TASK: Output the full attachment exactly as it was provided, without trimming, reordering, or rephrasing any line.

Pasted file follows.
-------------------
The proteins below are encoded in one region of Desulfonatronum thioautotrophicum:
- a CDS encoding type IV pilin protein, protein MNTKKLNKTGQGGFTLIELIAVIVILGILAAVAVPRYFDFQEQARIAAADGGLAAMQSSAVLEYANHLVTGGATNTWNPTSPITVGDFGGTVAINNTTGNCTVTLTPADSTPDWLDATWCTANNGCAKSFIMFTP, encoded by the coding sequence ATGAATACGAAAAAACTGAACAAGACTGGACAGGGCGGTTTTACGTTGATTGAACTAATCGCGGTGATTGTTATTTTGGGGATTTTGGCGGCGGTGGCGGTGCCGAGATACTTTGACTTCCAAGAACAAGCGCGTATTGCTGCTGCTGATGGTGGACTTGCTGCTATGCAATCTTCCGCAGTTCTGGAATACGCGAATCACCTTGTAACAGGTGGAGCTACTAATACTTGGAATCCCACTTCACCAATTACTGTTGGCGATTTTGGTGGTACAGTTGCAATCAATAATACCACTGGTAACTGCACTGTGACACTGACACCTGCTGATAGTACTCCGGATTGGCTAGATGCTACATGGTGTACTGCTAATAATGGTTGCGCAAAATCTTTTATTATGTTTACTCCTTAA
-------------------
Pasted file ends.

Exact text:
The proteins below are encoded in one region of Desulfonatronum thioautotrophicum:
- a CDS encoding type IV pilin protein, protein MNTKKLNKTGQGGFTLIELIAVIVILGILAAVAVPRYFDFQEQARIAAADGGLAAMQSSAVLEYANHLVTGGATNTWNPTSPITVGDFGGTVAINNTTGNCTVTLTPADSTPDWLDATWCTANNGCAKSFIMFTP, encoded by the coding sequence ATGAATACGAAAAAACTGAACAAGACTGGACAGGGCGGTTTTACGTTGATTGAACTAATCGCGGTGATTGTTATTTTGGGGATTTTGGCGGCGGTGGCGGTGCCGAGATACTTTGACTTCCAAGAACAAGCGCGTATTGCTGCTGCTGATGGTGGACTTGCTGCTATGCAATCTTCCGCAGTTCTGGAATACGCGAATCACCTTGTAACAGGTGGAGCTACTAATACTTGGAATCCCACTTCACCAATTACTGTTGGCGATTTTGGTGGTACAGTTGCAATCAATAATACCACTGGTAACTGCACTGTGACACTGACACCTGCTGATAGTACTCCGGATTGGCTAGATGCTACATGGTGTACTGCTAATAATGGTTGCGCAAAATCTTTTATTATGTTTACTCCTTAA